Social Media – The Challenge Of Localization
Social media is increasingly important to businesses as they try to interact and engage with a global audience.
Research by eMarketer predicted that nearly one in four people worldwide used social networks in 2013. By 2017 the global social network audience will total 2.55 billion, which demonstrates just how important applications such as Facebook and Twitter have become.
However, translating these short and snappy posts can create a headache for firms pursuing a global strategy, as they need to be sure that their localized social media output is consistent with their corporate brand. The time sensitive nature of social media only adds to the challenge.
Context and relevance
According to branding and marketing specialist Veronique Mermaz, context and relevance is key. Regardless of the language people are going to use, it's important to make sure the message of the point is maintained.
"Spontaneity, empathy or a tone of voice is difficult to reproduce in another language. Humour and cultural references, points of view and colloquial expressions don't cross the language barrier well in 140 characters," she stated.
"On Twitter, a 130-character message in English can easily become 160 characters when translated in French. Like good manners, hashtags have a meaning in a precise context."
Because of this, she is of the conclusion that multilingual social media is very much a human job, as real-time translation still has a long way to go and cannot be relied upon to always produce an accurate translation.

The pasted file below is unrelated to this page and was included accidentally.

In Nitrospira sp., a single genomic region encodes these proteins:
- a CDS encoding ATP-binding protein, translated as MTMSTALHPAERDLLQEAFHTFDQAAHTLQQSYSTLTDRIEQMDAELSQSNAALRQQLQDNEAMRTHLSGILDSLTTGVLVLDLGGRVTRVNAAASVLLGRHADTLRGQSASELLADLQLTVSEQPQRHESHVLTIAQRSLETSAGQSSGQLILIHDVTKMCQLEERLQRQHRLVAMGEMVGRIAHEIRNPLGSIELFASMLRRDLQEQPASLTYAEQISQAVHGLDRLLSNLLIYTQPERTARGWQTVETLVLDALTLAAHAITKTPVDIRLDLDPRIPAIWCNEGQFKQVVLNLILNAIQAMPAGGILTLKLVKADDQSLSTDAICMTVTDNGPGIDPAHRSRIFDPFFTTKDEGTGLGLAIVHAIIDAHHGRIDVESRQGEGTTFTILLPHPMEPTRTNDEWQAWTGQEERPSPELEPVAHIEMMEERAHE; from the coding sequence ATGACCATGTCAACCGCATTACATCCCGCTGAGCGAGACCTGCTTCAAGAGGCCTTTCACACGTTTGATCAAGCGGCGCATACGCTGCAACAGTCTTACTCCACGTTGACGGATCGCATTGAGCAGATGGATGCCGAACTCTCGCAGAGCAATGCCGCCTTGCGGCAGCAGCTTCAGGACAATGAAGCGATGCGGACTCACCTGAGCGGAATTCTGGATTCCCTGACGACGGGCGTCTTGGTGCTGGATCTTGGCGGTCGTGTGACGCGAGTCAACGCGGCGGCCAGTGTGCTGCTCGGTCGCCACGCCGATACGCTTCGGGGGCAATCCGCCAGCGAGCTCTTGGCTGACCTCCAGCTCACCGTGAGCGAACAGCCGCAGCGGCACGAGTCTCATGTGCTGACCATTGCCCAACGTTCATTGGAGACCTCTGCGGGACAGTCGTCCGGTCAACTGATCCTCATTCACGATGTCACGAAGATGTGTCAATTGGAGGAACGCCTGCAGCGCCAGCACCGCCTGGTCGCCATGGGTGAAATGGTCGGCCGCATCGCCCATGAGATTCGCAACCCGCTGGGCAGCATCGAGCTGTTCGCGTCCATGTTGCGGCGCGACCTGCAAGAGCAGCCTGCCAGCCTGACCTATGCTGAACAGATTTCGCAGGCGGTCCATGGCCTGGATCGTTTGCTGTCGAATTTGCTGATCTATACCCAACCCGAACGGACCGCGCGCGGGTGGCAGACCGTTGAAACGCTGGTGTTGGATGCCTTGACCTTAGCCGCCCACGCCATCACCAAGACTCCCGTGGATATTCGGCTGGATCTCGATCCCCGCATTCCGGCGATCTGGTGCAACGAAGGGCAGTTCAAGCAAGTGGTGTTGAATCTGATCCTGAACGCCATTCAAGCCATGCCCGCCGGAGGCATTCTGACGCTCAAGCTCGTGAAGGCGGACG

If brands want to develop conversations with customers in more than one language, they are going to need skilled linguists to do so.
Target the right audience
Social media is still very much a young marketing channel and so there is still a degree of trial and error associated with using it effectively. However, firms need to have their targeting right.
The benefits of online localization are already well established, as localized marketing content will have greater relevance to consumers, drive higher response rates and repeat business if done correctly.
Planning is vitally important, as brands need to have an editorial calendar that integrates national and local messaging. As part of this, suggested posts for the week can be outlined and this means local users will always have a menu of good content.
A local social strategy
Jon Schepke, founder and president of SIM Partners, thinks brands need to utilize geotargeting tools to push localized content to their social networks. He pointed out how Facebook has a function that can "significantly increase the engagement and exposure of brand posts".
Writing on Search Engine Watch, Mr Schepke stated posts can be targeted by gender, relationship status, educational status, age, location and language. He said this is a "simple but effective way to put the right messages in the right geographic areas".
The expert also advocates the use of local social advertising, as he thinks this is a great way to drive relevant leads to the right location, which in turn should boost engagement and conversion – the ultimate aim of social content.